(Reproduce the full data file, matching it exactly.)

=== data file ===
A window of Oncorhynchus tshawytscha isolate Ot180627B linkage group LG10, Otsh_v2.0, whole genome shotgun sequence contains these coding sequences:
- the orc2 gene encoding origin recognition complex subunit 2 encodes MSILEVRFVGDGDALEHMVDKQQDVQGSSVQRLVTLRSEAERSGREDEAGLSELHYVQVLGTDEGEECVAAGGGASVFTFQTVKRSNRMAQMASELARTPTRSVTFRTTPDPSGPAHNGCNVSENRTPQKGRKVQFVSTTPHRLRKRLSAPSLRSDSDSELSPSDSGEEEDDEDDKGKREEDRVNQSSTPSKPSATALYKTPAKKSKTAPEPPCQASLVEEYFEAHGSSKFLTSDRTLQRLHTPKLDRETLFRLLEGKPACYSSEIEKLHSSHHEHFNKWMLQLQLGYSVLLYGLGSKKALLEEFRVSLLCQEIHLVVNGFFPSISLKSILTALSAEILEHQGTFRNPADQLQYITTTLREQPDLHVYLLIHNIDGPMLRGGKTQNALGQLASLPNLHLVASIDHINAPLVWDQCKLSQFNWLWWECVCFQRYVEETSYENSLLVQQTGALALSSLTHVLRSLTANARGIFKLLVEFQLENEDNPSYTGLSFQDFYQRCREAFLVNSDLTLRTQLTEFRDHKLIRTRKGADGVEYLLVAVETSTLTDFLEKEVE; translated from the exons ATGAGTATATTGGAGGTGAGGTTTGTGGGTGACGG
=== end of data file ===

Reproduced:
A window of Oncorhynchus tshawytscha isolate Ot180627B linkage group LG10, Otsh_v2.0, whole genome shotgun sequence contains these coding sequences:
- the orc2 gene encoding origin recognition complex subunit 2 encodes MSILEVRFVGDGDALEHMVDKQQDVQGSSVQRLVTLRSEAERSGREDEAGLSELHYVQVLGTDEGEECVAAGGGASVFTFQTVKRSNRMAQMASELARTPTRSVTFRTTPDPSGPAHNGCNVSENRTPQKGRKVQFVSTTPHRLRKRLSAPSLRSDSDSELSPSDSGEEEDDEDDKGKREEDRVNQSSTPSKPSATALYKTPAKKSKTAPEPPCQASLVEEYFEAHGSSKFLTSDRTLQRLHTPKLDRETLFRLLEGKPACYSSEIEKLHSSHHEHFNKWMLQLQLGYSVLLYGLGSKKALLEEFRVSLLCQEIHLVVNGFFPSISLKSILTALSAEILEHQGTFRNPADQLQYITTTLREQPDLHVYLLIHNIDGPMLRGGKTQNALGQLASLPNLHLVASIDHINAPLVWDQCKLSQFNWLWWECVCFQRYVEETSYENSLLVQQTGALALSSLTHVLRSLTANARGIFKLLVEFQLENEDNPSYTGLSFQDFYQRCREAFLVNSDLTLRTQLTEFRDHKLIRTRKGADGVEYLLVAVETSTLTDFLEKEVE; translated from the exons ATGAGTATATTGGAGGTGAGGTTTGTGGGTGACGG